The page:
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Bosnia After Genocide

Bosnia After Genocide:  Reckoning with the Destruction of Prijedor


On Tuesday, April 26, Fontbonne will host a joint presentation by Edin Ramulic, president of the Bosnian advocacy organization Izvor, and Ed Vulliamy, a noted journalist who covered the Bosnian genocide and who continues to advocate for survivors.  Both parts of this event are free and open to the public. 

  • 5:00 p.m.-6:00 p.m.: Reception, north end of second floor hallway, Anheuser-Busch Building.  Refreshments will be served.  The exhibit Prijedor: Lives from the Bosnian Genocide will be on display in the south end of the hall. 
  • 6:30 p.m.: joint presentation by Edin Ramulic and Ed Vulliamy, the Lewis Auditorium, lower Level of the Jack C. Taylor Library, Fontbonne University.

For more information about this event, please contact Ben Moore (, 314-889-4553).

This event is sponsored by Fontbonne University’s Bosnia Memory Project in collaboration with the Union of Citizens of the Municipality of Prijedor and other members of the Prijedor Exhibit Consortium.  Special thanks to Amir Karadzic, Patrick McCarthy, Barbara Nwacha, Lucy Allen, and students in the Bosnian Immigration course.

For more information about the Bosnia Memory project, go to

Edin Ramulic was born in the Bosnian city of Prijedor. During the war and genocide in Bosnia (1992-1995) eight members of his family were killed in the death camps Keraterm and Omarska.   In July of 1992, after a brief internment in the concentration camp Trnopolje, Mr. Ramulic joined a refugee convoy and escaped to free Bosnia.  Since the ending of the Bosnian war in 1995, Mr. Ramulic has been a tireless advocate for the victims and survivors of the Bosnian genocide.  As co-founder of the NGO Union Prijedor Source, he has collected evidence about the missing and the murdered, monitoring exhumation of remains and creating a victim database.  He has also organized photo exhibitions and written reports that have been used by Amnesty International and other human rights organizations.  In recent years, Mr. Ramulic has served as spokesperson and president of the NGO Izvor, which is dedicated to raising awareness about the crimes against women that were part of the Bosnian genocide. In 2010, at the Hague, Mr. Ramulic addressed the International Criminal Tribunal for the former Yugoslavia as representative of a variety of organizations working to excavate the remains of genocide victims in the former Yugoslavia.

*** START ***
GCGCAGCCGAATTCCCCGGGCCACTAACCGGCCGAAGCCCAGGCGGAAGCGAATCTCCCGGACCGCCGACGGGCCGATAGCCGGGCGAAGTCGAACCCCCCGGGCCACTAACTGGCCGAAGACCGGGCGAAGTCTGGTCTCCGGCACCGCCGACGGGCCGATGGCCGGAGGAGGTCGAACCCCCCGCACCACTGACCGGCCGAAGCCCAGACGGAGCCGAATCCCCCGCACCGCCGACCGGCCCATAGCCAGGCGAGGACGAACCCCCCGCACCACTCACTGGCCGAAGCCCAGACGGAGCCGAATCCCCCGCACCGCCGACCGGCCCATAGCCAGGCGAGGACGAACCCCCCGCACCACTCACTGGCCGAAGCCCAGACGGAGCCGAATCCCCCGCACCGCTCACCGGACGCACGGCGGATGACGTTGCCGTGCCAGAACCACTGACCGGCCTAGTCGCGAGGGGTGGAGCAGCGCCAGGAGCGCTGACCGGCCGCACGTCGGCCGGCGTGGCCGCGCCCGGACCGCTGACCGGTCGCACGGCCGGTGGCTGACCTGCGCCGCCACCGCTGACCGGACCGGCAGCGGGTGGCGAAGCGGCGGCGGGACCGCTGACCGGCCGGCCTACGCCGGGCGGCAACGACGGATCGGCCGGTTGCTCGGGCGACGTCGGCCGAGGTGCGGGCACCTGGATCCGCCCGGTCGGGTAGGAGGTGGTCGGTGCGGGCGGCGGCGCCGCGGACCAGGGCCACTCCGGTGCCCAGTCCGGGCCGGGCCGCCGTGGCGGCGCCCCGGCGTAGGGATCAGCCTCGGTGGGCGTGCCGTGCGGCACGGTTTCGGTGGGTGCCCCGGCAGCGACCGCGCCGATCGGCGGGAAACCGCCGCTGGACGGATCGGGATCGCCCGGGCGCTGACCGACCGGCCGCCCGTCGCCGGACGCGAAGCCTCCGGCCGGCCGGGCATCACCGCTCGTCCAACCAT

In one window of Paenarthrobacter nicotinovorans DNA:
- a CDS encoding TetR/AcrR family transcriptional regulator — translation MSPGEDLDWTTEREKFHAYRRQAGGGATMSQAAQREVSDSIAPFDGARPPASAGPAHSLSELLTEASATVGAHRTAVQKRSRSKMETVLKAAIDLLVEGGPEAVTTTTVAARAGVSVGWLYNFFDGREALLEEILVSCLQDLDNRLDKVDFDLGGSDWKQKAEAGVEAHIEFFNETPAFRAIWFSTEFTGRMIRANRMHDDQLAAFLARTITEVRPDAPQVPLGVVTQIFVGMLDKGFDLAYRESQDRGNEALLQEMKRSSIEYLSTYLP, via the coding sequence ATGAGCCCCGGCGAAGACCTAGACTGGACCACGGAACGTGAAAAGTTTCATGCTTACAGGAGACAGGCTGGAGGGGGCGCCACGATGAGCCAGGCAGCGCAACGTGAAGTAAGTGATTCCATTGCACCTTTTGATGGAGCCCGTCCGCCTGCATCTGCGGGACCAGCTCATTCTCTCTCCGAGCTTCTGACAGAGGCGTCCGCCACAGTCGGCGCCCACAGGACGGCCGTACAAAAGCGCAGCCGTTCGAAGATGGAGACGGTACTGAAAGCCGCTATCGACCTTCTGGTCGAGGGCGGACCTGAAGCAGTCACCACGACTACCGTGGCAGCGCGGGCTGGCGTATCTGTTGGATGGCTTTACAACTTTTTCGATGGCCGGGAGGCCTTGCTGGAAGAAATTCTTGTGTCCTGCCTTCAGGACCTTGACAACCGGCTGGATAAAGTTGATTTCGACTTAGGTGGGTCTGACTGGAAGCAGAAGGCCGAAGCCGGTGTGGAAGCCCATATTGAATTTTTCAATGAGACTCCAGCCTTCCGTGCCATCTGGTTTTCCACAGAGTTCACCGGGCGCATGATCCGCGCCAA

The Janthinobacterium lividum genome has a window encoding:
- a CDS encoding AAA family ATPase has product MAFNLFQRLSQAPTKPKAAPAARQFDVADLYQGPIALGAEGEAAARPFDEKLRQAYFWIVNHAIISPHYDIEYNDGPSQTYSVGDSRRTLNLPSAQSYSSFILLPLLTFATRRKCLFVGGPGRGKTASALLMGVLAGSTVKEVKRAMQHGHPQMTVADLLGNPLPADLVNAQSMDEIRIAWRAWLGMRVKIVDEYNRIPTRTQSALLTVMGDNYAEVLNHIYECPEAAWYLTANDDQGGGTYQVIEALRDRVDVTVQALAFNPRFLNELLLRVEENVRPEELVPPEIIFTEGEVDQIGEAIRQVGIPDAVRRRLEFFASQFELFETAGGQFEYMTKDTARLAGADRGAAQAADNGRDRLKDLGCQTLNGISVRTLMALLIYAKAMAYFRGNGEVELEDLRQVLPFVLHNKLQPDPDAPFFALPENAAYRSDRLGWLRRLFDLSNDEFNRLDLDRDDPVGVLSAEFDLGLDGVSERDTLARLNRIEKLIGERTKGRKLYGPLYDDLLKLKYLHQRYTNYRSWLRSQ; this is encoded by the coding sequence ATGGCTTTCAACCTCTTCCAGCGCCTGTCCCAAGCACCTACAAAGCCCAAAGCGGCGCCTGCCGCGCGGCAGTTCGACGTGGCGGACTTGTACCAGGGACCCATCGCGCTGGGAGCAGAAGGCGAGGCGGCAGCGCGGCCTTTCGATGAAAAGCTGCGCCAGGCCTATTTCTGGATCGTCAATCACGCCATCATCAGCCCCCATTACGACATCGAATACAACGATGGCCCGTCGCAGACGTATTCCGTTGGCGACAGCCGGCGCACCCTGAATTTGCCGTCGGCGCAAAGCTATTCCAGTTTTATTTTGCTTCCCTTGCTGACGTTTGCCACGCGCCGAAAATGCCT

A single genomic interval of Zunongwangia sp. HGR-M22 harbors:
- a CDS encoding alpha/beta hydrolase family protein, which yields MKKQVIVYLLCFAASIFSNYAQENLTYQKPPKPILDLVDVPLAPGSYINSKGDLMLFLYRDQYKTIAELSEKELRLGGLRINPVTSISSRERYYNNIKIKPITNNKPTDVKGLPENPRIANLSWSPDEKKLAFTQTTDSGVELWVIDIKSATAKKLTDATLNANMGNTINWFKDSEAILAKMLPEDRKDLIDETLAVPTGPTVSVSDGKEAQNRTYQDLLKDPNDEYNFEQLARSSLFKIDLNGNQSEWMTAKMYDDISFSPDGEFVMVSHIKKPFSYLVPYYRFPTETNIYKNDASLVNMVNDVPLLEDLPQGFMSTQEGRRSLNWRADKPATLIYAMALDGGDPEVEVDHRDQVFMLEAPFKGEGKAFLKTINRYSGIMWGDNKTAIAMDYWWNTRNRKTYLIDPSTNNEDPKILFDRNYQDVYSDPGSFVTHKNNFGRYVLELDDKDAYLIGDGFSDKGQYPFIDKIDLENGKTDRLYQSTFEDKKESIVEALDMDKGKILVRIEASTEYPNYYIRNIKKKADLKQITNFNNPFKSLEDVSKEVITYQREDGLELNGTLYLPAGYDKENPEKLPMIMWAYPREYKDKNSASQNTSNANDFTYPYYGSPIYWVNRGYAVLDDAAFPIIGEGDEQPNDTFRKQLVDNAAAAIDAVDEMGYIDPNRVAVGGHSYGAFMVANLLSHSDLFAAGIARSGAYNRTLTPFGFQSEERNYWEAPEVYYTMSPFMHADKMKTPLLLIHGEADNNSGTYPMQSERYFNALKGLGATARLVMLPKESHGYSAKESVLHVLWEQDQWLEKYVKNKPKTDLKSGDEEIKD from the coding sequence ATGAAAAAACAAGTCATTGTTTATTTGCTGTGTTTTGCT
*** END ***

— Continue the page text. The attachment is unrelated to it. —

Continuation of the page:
Ed Vulliamy is an award-winning journalist who has written for the British Newspapers The Observer and The Guardian.  In 1992, he was among the small number of journalists to report the discovery of the death camps Omarska and Keraterm and the concentration camp Trnopolje, all near the city of Prijedor; his exposure of these camps is credited with saving many lives.  In 1994, St. Martin’s Press published his book Seasons in Hell: Understanding Bosnia’s War.  Mr. Vulliamy has received the Foreign Correspondent of the Year Award (1992) and the James Cameron Award (1994); the British Press Awards has twice named him Foreign Reporter of the Year (1993 and 1997).  Since 1995, Mr. Vulliamy has returned regularly to Omarska to advocate for the memorialization of the genocide that was perpetrated there.  In 2007 in St. Louis, he gave the keynote address for the opening of the exhibit Prijedor: Lives of the Bosnian Genocide.  Mr. Vulliamy remains a personal friend of many of the survivors of Bosnia’s death camps and continues to write extensively on the Bosnian genocide and the perils of forgetting it.  See Neutrality and the Absence of Reckoning, by Ed Vulliamy, and a KWMU interview of Ed Vulliamy

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